For example, parts of the northwest received rain late in the latest growing season for wheat. That meant that the wheat from certain areas has too much of an enzyme that reduces the starch content of the kernel. It's hard to detect at the initial collection points, so undesirable wheat can get mixed with desirable wheat. It's still good wheat, but not desirable in some markets, which adversely affects exports, which the US needs to improve the trade balance.

    http://nwpr.org/post/northwest-wheats-low-falling-number-means-low-prices-farmers
    Cold snaps, particularly freezing weather early in spring can have a significant and adverse impact on fruit nut trees. Orchards in NY and PA can see significant crop losses due to freezes during spring when/after fruit and nut trees bud.
    http://www.accuweather.com/en/weather-news/lateseason-freeze-to-threaten/47460447
    http://www.accuweather.com/en/weath...losses-of-fruit-crop-northeastern-us/56491741
     
  20. Dec 11, 2016 #19

    russ_watters

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    What do those questions even mean? What does it have to do with the topic being discussed? I think my answer would be: unconnected issues don't need to be discussed as if they are related.

    We'll see where this goes, but given that the Obama administration's energy department was openly hostile toward our largest source of clean energy, to the extreme of violating federal law in order to undermine it, I'd say that the energy department is due for a pretty radical housecleaning.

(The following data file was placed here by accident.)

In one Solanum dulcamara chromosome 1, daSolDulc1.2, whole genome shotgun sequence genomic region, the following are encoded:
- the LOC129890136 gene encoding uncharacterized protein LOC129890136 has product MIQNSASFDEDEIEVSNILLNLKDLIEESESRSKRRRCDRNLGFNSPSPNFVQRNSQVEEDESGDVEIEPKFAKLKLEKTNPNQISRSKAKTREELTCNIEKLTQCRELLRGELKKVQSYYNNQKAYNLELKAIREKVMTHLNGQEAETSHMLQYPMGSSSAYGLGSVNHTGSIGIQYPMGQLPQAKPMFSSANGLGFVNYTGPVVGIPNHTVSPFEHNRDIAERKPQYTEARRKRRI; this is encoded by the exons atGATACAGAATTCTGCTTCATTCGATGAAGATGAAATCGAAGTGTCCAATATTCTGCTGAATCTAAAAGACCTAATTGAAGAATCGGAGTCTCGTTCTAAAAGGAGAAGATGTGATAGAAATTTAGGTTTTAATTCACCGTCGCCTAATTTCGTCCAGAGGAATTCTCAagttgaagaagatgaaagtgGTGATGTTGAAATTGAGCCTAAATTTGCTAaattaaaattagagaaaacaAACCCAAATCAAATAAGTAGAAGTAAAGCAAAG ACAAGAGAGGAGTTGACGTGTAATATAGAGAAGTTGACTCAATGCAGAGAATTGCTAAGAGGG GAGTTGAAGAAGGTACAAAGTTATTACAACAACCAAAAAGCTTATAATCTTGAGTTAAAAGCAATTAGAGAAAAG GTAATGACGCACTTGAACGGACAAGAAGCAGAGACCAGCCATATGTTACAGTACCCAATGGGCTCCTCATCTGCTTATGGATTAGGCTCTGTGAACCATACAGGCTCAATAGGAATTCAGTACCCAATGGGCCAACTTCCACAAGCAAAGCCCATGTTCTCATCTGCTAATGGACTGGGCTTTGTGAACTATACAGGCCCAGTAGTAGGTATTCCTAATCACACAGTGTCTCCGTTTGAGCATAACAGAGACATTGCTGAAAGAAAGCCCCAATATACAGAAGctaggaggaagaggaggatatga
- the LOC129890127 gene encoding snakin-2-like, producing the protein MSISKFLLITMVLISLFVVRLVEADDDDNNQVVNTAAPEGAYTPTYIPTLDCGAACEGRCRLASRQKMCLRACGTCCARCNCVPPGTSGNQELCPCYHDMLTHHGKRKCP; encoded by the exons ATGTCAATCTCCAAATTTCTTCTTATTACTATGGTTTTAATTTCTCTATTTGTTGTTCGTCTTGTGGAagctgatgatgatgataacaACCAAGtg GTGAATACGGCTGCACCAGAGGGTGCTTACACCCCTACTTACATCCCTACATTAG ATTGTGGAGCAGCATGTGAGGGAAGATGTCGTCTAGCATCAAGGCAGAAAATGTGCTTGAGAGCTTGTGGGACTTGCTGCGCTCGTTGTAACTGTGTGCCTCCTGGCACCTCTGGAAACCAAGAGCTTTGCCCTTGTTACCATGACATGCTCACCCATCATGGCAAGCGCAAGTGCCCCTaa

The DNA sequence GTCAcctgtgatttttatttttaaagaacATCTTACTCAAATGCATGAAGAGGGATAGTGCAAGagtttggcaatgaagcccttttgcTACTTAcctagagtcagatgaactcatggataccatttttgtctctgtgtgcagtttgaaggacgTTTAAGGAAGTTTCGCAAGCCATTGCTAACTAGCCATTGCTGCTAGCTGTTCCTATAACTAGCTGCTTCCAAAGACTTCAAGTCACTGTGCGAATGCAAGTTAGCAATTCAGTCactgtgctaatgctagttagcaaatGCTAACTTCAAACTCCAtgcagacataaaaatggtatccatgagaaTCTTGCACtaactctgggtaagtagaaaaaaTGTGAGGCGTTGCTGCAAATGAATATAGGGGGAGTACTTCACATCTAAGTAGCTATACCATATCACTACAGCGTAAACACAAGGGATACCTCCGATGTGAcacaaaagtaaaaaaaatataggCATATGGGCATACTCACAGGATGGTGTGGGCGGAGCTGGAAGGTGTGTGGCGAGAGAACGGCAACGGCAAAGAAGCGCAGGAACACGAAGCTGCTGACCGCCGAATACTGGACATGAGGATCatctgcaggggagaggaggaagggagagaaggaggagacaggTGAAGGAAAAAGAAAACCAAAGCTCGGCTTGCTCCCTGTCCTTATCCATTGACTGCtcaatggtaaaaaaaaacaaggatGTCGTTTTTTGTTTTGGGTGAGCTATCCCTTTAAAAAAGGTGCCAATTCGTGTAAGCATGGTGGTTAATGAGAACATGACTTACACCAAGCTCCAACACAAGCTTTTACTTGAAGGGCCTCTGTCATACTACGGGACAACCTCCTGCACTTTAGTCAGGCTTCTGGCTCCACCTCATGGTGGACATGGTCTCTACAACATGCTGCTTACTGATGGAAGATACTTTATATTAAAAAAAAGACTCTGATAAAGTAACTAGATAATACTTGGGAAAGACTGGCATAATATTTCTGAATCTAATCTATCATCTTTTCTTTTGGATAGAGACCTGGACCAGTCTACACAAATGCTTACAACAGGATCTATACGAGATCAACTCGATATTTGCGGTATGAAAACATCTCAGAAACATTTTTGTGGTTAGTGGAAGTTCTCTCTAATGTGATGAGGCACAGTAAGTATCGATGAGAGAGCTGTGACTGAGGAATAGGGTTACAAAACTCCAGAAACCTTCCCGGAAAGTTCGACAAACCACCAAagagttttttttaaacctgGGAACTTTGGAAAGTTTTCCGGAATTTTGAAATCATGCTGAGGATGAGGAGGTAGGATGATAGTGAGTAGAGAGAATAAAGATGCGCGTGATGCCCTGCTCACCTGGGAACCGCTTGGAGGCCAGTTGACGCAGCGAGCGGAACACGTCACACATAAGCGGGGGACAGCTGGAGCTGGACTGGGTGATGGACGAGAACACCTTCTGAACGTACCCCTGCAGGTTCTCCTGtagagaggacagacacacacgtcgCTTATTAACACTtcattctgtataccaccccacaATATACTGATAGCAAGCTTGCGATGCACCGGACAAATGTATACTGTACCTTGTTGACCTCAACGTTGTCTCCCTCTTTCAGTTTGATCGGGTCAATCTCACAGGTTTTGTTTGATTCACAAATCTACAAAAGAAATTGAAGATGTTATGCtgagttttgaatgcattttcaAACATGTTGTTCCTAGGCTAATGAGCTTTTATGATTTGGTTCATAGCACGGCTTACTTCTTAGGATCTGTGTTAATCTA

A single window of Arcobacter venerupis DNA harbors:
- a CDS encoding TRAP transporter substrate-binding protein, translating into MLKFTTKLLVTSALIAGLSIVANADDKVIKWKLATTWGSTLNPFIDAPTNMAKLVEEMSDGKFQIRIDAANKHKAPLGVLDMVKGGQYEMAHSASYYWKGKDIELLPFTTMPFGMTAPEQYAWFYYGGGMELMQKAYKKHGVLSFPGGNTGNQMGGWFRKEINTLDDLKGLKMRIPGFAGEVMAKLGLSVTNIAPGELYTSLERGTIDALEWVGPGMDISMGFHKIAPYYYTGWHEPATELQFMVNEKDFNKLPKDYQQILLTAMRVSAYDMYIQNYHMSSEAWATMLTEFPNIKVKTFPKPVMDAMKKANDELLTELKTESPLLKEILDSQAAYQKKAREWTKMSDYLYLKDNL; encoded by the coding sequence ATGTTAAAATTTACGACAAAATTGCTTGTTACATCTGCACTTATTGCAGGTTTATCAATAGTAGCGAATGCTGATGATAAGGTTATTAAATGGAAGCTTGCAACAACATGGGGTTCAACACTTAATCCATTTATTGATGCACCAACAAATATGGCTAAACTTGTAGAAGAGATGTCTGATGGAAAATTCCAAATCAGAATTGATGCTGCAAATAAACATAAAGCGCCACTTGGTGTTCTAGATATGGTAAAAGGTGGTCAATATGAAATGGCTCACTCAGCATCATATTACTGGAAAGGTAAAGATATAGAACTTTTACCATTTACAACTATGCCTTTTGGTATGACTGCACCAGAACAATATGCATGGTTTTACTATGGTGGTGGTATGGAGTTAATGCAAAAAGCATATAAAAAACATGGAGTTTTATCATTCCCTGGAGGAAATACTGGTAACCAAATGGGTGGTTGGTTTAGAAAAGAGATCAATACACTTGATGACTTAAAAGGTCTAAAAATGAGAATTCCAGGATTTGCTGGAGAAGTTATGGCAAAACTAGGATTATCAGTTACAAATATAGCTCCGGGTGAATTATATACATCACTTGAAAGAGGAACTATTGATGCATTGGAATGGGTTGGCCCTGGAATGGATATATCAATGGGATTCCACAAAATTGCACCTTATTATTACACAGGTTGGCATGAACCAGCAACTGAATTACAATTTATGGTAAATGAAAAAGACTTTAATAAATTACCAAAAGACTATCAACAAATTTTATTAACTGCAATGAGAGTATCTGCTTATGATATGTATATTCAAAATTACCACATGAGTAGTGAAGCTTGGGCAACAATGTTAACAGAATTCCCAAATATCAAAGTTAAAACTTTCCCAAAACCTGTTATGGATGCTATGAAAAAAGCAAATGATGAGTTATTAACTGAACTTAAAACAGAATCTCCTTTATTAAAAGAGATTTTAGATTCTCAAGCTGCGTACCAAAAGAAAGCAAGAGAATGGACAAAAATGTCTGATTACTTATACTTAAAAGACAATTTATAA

http://www.nytimes.com/gwire/2011/0...-caused-by-politica-36298.html?pagewanted=all
    http://www.foxnews.com/politics/201...-agency-violating-law-on-yucca-nuke-site.html
    https://www.washingtonpost.com/busi...790929232e1_story.html?utm_term=.521ec1bd4def

    There is an irony in all of this: Obama succeeded by failing when it came to carbon reduction. Despite strongly opposing fracking and in particular pipelines associated with it, fracking caused most of the carbon emissions reductions under his watch. Trump could similarly succeed at reducing the USA's carbon output - without even trying - if he kick-starts the nuclear power industry.
     
    Last edited: Dec 11, 2016
  21. Dec 12, 2016 #20
    What advice would you give someone entering a scientific field toward which the government is hostile? It's well known and not in dispute that Trump and tentative members of his cabinet are so called "climate deniers." That being the case, the request for many specific names and professional histories of people in the DoE presumed to support the idea human activity is affecting the climate, is cause for anxiety. So, what advice would you give someone about to enter that field, under the circumstances?
    The topic of this thread is actually not nuclear power. Check out the thread title and opening post.